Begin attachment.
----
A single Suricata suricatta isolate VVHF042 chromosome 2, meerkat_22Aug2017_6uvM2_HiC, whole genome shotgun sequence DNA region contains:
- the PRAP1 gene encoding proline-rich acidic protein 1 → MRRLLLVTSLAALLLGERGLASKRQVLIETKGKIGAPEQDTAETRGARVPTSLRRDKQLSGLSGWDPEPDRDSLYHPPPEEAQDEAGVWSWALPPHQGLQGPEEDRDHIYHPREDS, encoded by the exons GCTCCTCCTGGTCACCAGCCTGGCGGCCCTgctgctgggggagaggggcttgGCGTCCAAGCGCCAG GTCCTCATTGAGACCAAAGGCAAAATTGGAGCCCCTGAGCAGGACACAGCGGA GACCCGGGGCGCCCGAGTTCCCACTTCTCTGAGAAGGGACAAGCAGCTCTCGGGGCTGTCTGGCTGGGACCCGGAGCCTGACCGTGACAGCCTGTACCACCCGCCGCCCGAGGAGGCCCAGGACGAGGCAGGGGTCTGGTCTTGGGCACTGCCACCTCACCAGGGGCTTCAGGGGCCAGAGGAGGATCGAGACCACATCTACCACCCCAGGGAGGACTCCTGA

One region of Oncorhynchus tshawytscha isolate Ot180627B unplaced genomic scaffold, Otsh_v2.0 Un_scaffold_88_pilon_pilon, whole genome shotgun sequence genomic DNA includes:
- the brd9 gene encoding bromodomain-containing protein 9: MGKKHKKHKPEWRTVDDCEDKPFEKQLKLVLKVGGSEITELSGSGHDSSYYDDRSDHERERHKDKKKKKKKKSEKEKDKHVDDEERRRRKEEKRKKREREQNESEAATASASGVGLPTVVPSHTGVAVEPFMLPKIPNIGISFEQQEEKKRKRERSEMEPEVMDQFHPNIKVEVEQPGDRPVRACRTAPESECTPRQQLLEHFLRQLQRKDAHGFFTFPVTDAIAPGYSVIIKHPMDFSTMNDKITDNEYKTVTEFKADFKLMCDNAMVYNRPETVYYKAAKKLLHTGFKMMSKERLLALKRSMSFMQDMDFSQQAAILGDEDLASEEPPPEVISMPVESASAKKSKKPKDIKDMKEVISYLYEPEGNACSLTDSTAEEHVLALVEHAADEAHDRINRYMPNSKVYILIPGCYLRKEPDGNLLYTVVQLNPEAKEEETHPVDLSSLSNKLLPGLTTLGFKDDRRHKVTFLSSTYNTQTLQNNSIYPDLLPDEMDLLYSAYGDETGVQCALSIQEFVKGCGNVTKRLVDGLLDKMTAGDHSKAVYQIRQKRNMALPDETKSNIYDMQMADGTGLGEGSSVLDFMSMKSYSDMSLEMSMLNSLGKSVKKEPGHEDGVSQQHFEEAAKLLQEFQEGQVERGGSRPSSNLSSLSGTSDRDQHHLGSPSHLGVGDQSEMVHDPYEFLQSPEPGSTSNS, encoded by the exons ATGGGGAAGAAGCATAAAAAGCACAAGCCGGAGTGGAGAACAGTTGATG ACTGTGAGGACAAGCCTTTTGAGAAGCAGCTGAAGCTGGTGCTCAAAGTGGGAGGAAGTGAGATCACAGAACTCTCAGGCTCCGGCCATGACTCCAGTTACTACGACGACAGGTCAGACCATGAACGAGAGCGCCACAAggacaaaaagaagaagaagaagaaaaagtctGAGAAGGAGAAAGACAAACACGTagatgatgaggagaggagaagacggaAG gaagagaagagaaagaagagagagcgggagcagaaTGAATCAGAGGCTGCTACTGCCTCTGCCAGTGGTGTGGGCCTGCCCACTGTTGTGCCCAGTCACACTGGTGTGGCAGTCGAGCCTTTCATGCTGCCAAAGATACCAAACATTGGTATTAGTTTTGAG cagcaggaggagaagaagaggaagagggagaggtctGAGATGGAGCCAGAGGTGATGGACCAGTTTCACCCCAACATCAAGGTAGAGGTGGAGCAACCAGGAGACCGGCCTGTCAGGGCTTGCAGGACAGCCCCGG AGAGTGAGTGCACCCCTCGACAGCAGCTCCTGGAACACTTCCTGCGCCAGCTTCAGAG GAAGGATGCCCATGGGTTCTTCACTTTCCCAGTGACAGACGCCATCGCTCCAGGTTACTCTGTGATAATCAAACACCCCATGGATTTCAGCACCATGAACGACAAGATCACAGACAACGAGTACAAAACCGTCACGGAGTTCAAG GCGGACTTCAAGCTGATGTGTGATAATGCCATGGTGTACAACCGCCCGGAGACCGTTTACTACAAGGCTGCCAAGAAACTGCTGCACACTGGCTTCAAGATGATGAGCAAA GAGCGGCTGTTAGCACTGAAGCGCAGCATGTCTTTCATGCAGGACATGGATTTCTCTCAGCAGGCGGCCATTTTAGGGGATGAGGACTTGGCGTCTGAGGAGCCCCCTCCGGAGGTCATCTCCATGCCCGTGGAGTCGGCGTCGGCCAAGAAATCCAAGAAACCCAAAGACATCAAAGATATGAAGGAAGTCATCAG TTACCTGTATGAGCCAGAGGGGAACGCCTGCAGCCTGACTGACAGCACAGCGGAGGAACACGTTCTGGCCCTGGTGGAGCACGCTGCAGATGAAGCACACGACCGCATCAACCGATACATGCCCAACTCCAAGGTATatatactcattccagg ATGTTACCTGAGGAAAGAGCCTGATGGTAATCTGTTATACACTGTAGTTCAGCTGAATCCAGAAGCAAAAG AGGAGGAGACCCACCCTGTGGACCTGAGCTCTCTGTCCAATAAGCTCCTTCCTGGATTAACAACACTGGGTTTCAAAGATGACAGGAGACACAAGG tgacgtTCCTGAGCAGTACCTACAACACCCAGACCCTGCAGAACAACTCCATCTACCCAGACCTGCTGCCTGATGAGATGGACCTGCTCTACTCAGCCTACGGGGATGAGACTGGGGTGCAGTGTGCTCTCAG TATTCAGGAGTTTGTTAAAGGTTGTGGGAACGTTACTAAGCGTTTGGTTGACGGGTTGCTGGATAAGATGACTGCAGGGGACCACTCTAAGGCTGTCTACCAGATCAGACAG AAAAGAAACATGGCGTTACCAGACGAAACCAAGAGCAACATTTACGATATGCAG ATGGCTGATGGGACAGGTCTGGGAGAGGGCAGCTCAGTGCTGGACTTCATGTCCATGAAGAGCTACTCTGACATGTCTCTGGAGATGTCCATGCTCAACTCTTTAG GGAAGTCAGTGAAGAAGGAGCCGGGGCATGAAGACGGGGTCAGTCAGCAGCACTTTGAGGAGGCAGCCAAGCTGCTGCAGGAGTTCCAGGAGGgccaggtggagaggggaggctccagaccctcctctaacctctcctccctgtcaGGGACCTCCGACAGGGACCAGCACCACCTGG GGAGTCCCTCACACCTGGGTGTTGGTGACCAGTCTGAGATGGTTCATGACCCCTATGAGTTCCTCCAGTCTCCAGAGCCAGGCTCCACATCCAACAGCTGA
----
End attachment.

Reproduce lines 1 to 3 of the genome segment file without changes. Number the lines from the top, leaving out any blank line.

A single Suricata suricatta isolate VVHF042 chromosome 2, meerkat_22Aug2017_6uvM2_HiC, whole genome shotgun sequence DNA region contains:
- the PRAP1 gene encoding proline-rich acidic protein 1 → MRRLLLVTSLAALLLGERGLASKRQVLIETKGKIGAPEQDTAETRGARVPTSLRRDKQLSGLSGWDPEPDRDSLYHPPPEEAQDEAGVWSWALPPHQGLQGPEEDRDHIYHPREDS, encoded by the exons GCTCCTCCTGGTCACCAGCCTGGCGGCCCTgctgctgggggagaggggcttgGCGTCCAAGCGCCAG GTCCTCATTGAGACCAAAGGCAAAATTGGAGCCCCTGAGCAGGACACAGCGGA GACCCGGGGCGCCCGAGTTCCCACTTCTCTGAGAAGGGACAAGCAGCTCTCGGGGCTGTCTGGCTGGGACCCGGAGCCTGACCGTGACAGCCTGTACCACCCGCCGCCCGAGGAGGCCCAGGACGAGGCAGGGGTCTGGTCTTGGGCACTGCCACCTCACCAGGGGCTTCAGGGGCCAGAGGAGGATCGAGACCACATCTACCACCCCAGGGAGGACTCCTGA

One region of Oncorhynchus tshawytscha isolate Ot180627B unplaced genomic scaffold, Otsh_v2.0 Un_scaffold_88_pilon_pilon, whole genome shotgun sequence genomic DNA includes: